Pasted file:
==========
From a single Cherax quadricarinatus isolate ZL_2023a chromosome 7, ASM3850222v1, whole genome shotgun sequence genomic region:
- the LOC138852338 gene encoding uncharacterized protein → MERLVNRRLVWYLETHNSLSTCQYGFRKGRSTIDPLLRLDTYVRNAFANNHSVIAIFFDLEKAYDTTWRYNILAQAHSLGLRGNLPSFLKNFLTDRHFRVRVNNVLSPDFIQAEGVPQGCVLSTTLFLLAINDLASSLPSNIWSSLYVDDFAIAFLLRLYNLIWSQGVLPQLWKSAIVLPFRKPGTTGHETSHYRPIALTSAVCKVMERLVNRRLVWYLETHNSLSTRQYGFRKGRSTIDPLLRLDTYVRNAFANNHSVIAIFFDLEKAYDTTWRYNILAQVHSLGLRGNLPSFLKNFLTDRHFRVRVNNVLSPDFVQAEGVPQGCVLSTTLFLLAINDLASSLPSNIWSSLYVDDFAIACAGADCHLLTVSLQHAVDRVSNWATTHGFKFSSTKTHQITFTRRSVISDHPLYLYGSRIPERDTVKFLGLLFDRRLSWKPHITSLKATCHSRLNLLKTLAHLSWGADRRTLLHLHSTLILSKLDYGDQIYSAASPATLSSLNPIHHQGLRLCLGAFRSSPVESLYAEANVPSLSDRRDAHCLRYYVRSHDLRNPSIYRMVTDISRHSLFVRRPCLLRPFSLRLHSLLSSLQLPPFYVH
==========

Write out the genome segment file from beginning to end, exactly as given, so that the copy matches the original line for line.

From a single Cherax quadricarinatus isolate ZL_2023a chromosome 7, ASM3850222v1, whole genome shotgun sequence genomic region:
- the LOC138852338 gene encoding uncharacterized protein → MERLVNRRLVWYLETHNSLSTCQYGFRKGRSTIDPLLRLDTYVRNAFANNHSVIAIFFDLEKAYDTTWRYNILAQAHSLGLRGNLPSFLKNFLTDRHFRVRVNNVLSPDFIQAEGVPQGCVLSTTLFLLAINDLASSLPSNIWSSLYVDDFAIAFLLRLYNLIWSQGVLPQLWKSAIVLPFRKPGTTGHETSHYRPIALTSAVCKVMERLVNRRLVWYLETHNSLSTRQYGFRKGRSTIDPLLRLDTYVRNAFANNHSVIAIFFDLEKAYDTTWRYNILAQVHSLGLRGNLPSFLKNFLTDRHFRVRVNNVLSPDFVQAEGVPQGCVLSTTLFLLAINDLASSLPSNIWSSLYVDDFAIACAGADCHLLTVSLQHAVDRVSNWATTHGFKFSSTKTHQITFTRRSVISDHPLYLYGSRIPERDTVKFLGLLFDRRLSWKPHITSLKATCHSRLNLLKTLAHLSWGADRRTLLHLHSTLILSKLDYGDQIYSAASPATLSSLNPIHHQGLRLCLGAFRSSPVESLYAEANVPSLSDRRDAHCLRYYVRSHDLRNPSIYRMVTDISRHSLFVRRPCLLRPFSLRLHSLLSSLQLPPFYVH